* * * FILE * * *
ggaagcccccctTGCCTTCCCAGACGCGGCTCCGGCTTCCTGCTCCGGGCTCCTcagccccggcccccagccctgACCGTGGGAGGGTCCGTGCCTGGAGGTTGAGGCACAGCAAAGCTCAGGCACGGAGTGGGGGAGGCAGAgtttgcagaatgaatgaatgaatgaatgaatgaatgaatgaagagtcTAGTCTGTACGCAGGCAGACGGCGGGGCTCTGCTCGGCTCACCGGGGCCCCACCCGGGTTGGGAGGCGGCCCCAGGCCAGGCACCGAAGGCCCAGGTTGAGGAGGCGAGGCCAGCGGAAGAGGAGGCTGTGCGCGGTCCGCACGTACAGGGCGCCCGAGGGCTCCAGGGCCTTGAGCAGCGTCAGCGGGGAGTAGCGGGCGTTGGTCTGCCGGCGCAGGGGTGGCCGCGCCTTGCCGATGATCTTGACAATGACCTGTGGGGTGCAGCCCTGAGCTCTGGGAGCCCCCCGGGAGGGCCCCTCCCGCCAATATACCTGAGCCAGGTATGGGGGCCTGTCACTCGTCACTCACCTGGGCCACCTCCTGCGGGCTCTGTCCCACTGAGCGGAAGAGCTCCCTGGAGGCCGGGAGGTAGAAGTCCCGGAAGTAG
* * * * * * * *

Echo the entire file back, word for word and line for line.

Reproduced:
ggaagcccccctTGCCTTCCCAGACGCGGCTCCGGCTTCCTGCTCCGGGCTCCTcagccccggcccccagccctgACCGTGGGAGGGTCCGTGCCTGGAGGTTGAGGCACAGCAAAGCTCAGGCACGGAGTGGGGGAGGCAGAgtttgcagaatgaatgaatgaatgaatgaatgaatgaatgaagagtcTAGTCTGTACGCAGGCAGACGGCGGGGCTCTGCTCGGCTCACCGGGGCCCCACCCGGGTTGGGAGGCGGCCCCAGGCCAGGCACCGAAGGCCCAGGTTGAGGAGGCGAGGCCAGCGGAAGAGGAGGCTGTGCGCGGTCCGCACGTACAGGGCGCCCGAGGGCTCCAGGGCCTTGAGCAGCGTCAGCGGGGAGTAGCGGGCGTTGGTCTGCCGGCGCAGGGGTGGCCGCGCCTTGCCGATGATCTTGACAATGACCTGTGGGGTGCAGCCCTGAGCTCTGGGAGCCCCCCGGGAGGGCCCCTCCCGCCAATATACCTGAGCCAGGTATGGGGGCCTGTCACTCGTCACTCACCTGGGCCACCTCCTGCGGGCTCTGTCCCACTGAGCGGAAGAGCTCCCTGGAGGCCGGGAGGTAGAAGTCCCGGAAGTAG